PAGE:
There’s a new movie coming out next week called Reel Steal. From the previews I’ve seen, it looks like it could be an entertaining movie. But there is a specific line in one of the previews that’s been on my mind lately.
“He has a shadow function.”
Of course, I haven’t seen the movie, but what I believe the plot to be is a former boxer finds himself “up against the ropes” of life in a new age of robot boxing. For one reason or another, he’s finding success difficult with this new style and probably becomes desperate enough to really try anything – even a dummy “beat-up” bot that’s used for training the real fighting robots.
What I think will be key in the rise of this movie’s story is the robot’s ability to “shadow” this former boxer. Whatever the robot sees the guy (played by Hugh Jackman) doing, he mimics. Ultimately, this robot will eventually rise to the top of the robot-boxing world because of his ability to copy what he sees his trainer doing.
In many ways, I find a spiritual importance for the ability to copy. No, I don’t mean plagiarism; I mean walking with our Father closely enough that we begin to mimic what He does. In John’s gospel, Jesus says, “Truly, truly, I say to you, the Son can do nothing of his own accord, but only what he sees the Father doing. For whatever the Father does, that the Son does likewise,” (5:19). Jesus had a perfect shadow function.
I talked about this whole God-the-Father business in my last post, but there I focused on what it meant in terms of identity. Here I’m focused on what it means in terms of action and purpose. There is a very prominent theme here in America that if you simply put all your time, money, and energy into one thing, you could make a lot of money and be successful. It’s often called, “The American Dream.”
My problems with this dream are 1. Jesus doesn’t teach this and 2. Our only examples of what this looks like in reality are very rich people who tend to be quite selfish although they occasionally make a few donations just to give themselves a heart-warming image amongst the lay people of America. But Jesus often shows us something much different than glorifying ourselves.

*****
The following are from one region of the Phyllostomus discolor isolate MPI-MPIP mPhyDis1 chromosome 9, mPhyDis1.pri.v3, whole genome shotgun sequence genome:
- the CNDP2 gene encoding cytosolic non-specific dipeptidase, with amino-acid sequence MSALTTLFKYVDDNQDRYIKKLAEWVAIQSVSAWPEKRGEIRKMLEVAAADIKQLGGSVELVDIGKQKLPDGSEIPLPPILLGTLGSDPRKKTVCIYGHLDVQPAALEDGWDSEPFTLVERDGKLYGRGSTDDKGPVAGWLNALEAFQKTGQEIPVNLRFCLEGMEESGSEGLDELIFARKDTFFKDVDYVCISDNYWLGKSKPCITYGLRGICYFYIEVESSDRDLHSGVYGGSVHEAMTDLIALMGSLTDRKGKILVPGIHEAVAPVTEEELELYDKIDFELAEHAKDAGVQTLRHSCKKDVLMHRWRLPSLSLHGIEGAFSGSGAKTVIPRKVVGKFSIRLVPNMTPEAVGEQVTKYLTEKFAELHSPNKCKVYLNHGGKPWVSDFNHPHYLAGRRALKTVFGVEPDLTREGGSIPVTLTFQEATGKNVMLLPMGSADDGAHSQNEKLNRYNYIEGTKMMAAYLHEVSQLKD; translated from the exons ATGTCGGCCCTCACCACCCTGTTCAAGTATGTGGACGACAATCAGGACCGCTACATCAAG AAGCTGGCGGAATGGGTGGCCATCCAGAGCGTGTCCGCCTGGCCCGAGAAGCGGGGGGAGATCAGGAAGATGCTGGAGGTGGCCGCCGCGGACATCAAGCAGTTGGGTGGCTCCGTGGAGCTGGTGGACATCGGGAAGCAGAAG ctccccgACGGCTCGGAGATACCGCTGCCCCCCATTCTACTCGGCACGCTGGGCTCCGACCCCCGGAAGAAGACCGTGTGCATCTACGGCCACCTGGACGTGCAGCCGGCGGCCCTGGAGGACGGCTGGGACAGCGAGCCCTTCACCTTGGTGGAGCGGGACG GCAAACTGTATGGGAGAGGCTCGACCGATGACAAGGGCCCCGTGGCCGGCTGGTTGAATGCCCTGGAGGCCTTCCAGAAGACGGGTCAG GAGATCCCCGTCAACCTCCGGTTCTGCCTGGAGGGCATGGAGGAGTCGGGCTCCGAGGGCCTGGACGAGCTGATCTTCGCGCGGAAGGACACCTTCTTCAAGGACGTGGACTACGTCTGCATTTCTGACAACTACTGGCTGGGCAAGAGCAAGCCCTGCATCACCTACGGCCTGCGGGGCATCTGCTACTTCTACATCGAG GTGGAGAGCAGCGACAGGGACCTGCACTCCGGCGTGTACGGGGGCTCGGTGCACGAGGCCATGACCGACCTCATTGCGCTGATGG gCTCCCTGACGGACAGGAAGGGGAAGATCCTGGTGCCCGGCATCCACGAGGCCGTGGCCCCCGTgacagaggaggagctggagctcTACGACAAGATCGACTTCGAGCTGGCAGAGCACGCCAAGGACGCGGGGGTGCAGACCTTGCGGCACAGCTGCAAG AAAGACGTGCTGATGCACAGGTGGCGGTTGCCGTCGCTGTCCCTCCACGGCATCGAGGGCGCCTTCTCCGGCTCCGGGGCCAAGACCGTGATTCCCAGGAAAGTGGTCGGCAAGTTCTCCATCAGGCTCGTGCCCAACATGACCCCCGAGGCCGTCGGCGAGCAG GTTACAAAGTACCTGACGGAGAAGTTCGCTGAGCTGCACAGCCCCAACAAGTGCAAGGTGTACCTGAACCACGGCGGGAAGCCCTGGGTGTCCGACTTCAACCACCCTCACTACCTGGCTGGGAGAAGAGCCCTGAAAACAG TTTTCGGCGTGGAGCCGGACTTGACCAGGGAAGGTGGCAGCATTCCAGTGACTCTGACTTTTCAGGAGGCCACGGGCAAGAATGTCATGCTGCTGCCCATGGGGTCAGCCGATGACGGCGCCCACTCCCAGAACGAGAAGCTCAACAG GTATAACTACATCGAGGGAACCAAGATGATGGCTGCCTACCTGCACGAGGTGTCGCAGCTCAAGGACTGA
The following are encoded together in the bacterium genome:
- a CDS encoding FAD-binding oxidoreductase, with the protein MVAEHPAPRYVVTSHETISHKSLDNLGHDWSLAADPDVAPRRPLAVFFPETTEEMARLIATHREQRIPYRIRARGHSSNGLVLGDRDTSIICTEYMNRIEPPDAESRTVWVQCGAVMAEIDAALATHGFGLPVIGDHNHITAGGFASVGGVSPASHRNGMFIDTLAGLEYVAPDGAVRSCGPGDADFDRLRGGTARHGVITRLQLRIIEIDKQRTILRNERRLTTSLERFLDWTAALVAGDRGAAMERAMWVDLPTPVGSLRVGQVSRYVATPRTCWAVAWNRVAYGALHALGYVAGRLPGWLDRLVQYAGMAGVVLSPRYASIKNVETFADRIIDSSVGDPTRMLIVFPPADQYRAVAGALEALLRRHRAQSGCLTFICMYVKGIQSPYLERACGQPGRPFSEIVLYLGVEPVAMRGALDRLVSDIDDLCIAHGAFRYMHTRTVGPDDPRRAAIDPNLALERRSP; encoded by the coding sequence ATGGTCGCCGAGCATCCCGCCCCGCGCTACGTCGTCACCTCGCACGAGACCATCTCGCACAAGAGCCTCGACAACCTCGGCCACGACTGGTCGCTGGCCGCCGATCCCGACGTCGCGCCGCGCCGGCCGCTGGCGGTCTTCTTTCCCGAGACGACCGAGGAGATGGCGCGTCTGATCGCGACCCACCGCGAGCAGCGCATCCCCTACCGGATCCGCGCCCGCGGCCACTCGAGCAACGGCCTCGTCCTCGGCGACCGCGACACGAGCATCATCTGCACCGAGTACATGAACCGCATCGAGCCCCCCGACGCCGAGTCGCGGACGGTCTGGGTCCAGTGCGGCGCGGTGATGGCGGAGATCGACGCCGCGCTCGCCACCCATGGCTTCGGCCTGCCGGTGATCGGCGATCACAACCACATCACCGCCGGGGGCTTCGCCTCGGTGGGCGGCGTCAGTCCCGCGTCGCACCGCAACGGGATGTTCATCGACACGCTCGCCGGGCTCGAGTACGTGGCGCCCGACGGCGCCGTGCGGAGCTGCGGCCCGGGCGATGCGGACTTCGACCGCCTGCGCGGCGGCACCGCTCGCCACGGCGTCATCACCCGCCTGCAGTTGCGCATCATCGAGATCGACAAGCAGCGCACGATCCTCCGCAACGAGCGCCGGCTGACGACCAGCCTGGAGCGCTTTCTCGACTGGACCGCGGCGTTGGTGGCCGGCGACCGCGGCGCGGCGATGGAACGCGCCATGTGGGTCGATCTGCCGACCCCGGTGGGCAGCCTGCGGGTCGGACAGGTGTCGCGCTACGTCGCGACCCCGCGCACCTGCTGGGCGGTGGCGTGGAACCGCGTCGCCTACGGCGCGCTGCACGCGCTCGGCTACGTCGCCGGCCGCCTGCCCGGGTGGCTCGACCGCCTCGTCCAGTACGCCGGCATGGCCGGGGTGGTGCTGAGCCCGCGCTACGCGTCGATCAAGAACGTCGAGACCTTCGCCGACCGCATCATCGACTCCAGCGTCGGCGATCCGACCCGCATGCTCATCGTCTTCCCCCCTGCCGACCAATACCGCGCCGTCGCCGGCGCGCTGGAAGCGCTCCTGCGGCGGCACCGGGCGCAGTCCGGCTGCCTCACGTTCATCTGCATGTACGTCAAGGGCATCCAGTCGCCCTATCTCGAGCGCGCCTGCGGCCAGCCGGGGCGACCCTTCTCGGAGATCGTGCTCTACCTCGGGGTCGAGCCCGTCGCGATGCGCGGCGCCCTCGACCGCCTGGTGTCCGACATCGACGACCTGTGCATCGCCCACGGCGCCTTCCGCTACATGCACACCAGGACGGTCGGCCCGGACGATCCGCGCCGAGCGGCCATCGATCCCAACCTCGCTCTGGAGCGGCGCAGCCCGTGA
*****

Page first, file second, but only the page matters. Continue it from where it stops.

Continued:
Tomorrow is the Ministry Fair at Calvary Fellowship – a time in the year where we display the various ministries our church has to offer. It’s also my second week with the high school kids and I’m planning on teaching from John 13:1-9, 12-17 – where Jesus washes His disciples’ feet. Why? Because in this passage we see a reflection of our Father that we don’t often see in the world: Humility personified.
Washing feet in Jesus’ time was a slave’s job – but oftentimes it was passed off to the servants of the servants (or slaves of the slaves). Safe to say it was not a respectable thing to do for a career. But Jesus rolls up His sleeves, puts a towel around His waist, and dives right into it. Why? Because He was showing us and the world (especially His disciples) that God’s kingdom works differently. You don’t attain honor and glory by having so much money or so many possessions; you honor and glorify God by the character developed in you, which is reflected in the works you do.
So now the only question on my mind these days is: What does my shadow function look like? Am I trying to mimic the society around me or am I trying to mimic God and the examples He gives me? What does your shadow function look like?
The more I think about what God desires from me in comparison to what I’ve been giving, the more I realize it’s time for a reboot. It’s time for more humility, for less expectation of something in return, and for more of a self-sacrificial mentality. Hopefully, right now and especially tomorrow, I’ll begin to make that change.